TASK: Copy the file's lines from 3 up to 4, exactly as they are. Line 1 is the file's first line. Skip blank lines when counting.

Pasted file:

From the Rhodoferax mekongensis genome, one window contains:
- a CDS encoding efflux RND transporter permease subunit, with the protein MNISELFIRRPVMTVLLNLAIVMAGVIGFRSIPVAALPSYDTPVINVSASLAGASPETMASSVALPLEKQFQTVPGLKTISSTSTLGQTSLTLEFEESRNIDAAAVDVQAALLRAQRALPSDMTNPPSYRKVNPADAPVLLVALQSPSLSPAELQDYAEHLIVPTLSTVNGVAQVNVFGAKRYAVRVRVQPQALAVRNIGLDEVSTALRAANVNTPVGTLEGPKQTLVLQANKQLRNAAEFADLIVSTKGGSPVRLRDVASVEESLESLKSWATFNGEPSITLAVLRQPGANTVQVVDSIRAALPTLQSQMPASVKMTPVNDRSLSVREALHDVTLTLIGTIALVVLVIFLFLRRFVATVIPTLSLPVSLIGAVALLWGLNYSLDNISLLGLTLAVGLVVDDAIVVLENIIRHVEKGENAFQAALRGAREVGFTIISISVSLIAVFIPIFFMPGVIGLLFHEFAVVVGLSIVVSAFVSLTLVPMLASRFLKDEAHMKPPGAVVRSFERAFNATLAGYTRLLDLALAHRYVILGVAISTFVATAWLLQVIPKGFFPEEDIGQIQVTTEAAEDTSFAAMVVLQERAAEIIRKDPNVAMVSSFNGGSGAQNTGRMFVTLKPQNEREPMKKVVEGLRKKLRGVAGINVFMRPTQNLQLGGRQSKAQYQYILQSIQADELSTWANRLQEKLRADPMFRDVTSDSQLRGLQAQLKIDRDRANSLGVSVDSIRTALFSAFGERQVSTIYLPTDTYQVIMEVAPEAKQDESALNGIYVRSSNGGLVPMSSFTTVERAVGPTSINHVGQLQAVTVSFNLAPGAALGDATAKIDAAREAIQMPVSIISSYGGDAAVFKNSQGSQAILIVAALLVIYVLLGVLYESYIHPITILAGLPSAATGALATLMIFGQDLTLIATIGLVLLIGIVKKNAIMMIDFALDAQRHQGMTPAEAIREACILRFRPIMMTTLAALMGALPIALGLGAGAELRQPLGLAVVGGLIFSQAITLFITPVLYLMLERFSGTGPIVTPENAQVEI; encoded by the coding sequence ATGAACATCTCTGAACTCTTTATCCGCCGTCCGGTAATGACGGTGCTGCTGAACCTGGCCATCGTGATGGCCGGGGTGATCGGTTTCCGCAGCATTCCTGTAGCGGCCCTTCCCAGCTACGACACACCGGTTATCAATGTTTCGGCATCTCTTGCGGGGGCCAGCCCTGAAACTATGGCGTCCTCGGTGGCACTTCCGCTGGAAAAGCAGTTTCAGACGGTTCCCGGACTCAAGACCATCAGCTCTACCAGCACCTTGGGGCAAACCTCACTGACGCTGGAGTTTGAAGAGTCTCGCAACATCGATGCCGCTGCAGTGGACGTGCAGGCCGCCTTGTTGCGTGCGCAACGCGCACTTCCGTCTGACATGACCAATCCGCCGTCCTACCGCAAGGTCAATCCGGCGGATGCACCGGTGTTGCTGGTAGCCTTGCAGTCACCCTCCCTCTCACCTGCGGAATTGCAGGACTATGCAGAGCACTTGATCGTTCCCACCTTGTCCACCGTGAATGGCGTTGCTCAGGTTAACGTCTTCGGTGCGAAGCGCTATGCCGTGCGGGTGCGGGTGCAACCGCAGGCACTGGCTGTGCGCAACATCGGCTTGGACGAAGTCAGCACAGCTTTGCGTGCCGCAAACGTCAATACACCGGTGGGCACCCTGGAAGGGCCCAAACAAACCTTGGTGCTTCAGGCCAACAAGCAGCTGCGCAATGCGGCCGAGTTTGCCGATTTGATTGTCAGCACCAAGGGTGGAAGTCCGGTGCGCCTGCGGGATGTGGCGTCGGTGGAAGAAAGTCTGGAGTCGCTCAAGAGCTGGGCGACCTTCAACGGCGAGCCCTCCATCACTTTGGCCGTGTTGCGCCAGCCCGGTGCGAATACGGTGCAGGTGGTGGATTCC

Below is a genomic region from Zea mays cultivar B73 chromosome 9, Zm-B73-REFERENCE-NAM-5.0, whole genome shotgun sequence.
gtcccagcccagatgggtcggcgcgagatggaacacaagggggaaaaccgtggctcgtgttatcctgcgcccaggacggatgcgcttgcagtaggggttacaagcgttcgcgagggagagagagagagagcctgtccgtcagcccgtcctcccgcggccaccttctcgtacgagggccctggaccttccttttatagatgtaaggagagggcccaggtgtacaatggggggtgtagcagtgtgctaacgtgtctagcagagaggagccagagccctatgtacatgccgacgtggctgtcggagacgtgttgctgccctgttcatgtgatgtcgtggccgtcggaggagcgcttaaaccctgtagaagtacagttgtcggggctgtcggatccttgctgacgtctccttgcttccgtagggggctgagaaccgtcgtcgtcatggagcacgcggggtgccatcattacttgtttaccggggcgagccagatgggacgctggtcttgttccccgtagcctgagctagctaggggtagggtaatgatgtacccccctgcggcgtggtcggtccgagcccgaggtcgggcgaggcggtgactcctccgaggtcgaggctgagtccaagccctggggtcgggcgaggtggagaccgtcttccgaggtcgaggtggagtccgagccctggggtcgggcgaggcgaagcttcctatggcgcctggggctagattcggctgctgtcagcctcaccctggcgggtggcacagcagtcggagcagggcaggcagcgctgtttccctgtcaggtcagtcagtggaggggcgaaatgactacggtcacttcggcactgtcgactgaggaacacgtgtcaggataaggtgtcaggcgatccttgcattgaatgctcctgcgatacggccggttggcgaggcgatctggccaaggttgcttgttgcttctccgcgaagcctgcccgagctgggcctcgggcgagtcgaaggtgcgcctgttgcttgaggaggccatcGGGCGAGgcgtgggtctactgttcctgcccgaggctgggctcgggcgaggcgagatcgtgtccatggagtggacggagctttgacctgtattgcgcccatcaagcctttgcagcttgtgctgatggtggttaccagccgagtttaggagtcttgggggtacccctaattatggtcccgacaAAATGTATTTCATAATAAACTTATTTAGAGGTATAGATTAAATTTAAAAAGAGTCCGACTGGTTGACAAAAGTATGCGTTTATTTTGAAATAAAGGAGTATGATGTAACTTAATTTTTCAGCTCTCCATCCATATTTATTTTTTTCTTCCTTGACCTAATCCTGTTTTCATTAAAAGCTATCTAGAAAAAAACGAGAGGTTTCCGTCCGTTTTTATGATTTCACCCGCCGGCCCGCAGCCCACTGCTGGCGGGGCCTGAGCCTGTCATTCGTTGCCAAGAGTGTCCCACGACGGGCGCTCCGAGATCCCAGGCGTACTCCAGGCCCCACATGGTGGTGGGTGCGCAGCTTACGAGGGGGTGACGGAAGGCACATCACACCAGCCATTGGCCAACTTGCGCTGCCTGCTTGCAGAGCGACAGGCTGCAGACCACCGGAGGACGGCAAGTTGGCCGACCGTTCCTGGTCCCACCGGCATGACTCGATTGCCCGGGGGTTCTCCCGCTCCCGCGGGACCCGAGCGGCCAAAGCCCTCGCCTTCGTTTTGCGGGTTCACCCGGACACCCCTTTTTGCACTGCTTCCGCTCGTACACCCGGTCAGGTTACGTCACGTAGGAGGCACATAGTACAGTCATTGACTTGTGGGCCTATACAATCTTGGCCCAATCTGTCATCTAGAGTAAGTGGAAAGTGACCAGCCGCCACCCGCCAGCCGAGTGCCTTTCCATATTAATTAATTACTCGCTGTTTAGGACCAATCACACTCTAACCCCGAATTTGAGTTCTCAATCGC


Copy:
Below is a genomic region from Zea mays cultivar B73 chromosome 9, Zm-B73-REFERENCE-NAM-5.0, whole genome shotgun sequence.
gtcccagcccagatgggtcggcgcgagatggaacacaagggggaaaaccgtggctcgtgttatcctgcgcccaggacggatgcgcttgcagtaggggttacaagcgttcgcgagggagagagagagagagcctgtccgtcagcccgtcctcccgcggccaccttctcgtacgagggccctggaccttccttttatagatgtaaggagagggcccaggtgtacaatggggggtgtagcagtgtgctaacgtgtctagcagagaggagccagagccctatgtacatgccgacgtggctgtcggagacgtgttgctgccctgttcatgtgatgtcgtggccgtcggaggagcgcttaaaccctgtagaagtacagttgtcggggctgtcggatccttgctgacgtctccttgcttccgtagggggctgagaaccgtcgtcgtcatggagcacgcggggtgccatcattacttgtttaccggggcgagccagatgggacgctggtcttgttccccgtagcctgagctagctaggggtagggtaatgatgtacccccctgcggcgtggtcggtccgagcccgaggtcgggcgaggcggtgactcctccgaggtcgaggctgagtccaagccctggggtcgggcgaggtggagaccgtcttccgaggtcgaggtggagtccgagccctggggtcgggcgaggcgaagcttcctatggcgcctggggctagattcggctgctgtcagcctcaccctggcgggtggcacagcagtcggagcagggcaggcagcgctgtttccctgtcaggtcagtcagtggaggggcgaaatgactacggtcacttcggcactgtcgactgaggaacacgtgtcaggataaggtgtcaggcgatccttgcattgaatgctcctgcgatacggccggttggcgaggcgatctggccaaggttgcttgttgcttctccgcgaagcctgcccgagctgggcctcgggcgagtcgaaggtgcgcctgttgcttgaggaggccatcGGGCGAGgcgtgggtctactgttcctgcccgaggctgggctcgggcgaggcgagatcgtgtccatggagtggacggagctttgacctgtattgcgcccatcaagcctttgcagcttgtgctgatggtggttaccagccgagtttaggagtcttgggggtacccctaattatggtcccgacaAAATGTATTTCATAATAAACTTATTTAGAGGTATAGATTAAATTTAAAAAGAGTCCGACTGGTTGACAAAAGTATGCGTTTATTTTGAAATAAAGGAGTATGATGTAACTTAATTTTTCAGCTCTCCATCCATATTTATTTTTTTCTTCCTTGACCTAATCCTGTTTTCATTAAAAGCTATCTAGAAAAAAACGAGAGGTTTCCGTCCGTTTTTATGATTTCACCCGCCGGCCCGCAGCCCACTGCTGGCGGGGCCTGAGCCTGTCATTCGTTGCCAAGAGTGTCCCACGACGGGCGCTCCGAGATCCCAGGCGTACTCCAGGCCCCACATGGTGGTGGGTGCGCAGCTTACGAGGGGGTGACGGAAGGCACATCACACCAGCCATTGGCCAACTTGCGCTGCCTGCTTGCAGAGCGACAGGCTGCAGACCACCGGAGGACGGCAAGTTGGCCGACCGTTCCTGGTCCCACCGGCATGACTCGATTGCCCGGGGGTTCTCCCGCTCCCGCGGGACCCGAGCGGCCAAAGCCCTCGCCTTCGTTTTGCGGGTTCACCCGGACACCCCTTTTTGCACTGCTTCCGCTCGTACACCCGGTCAGGTTACGTCACGTAGGAGGCACATAGTACAGTCATTGACTTGTGGGCCTATACAATCTTGGCCCAATCTGTCATCTAGAGTAAGTGGAAAGTGACCAGCCGCCACCCGCCAGCCGAGTGCCTTTCCATATTAATTAATTACTCGCTGTTTAGGACCAATCACACTCTAACCCCGAATTTGAGTTCTCAATCGC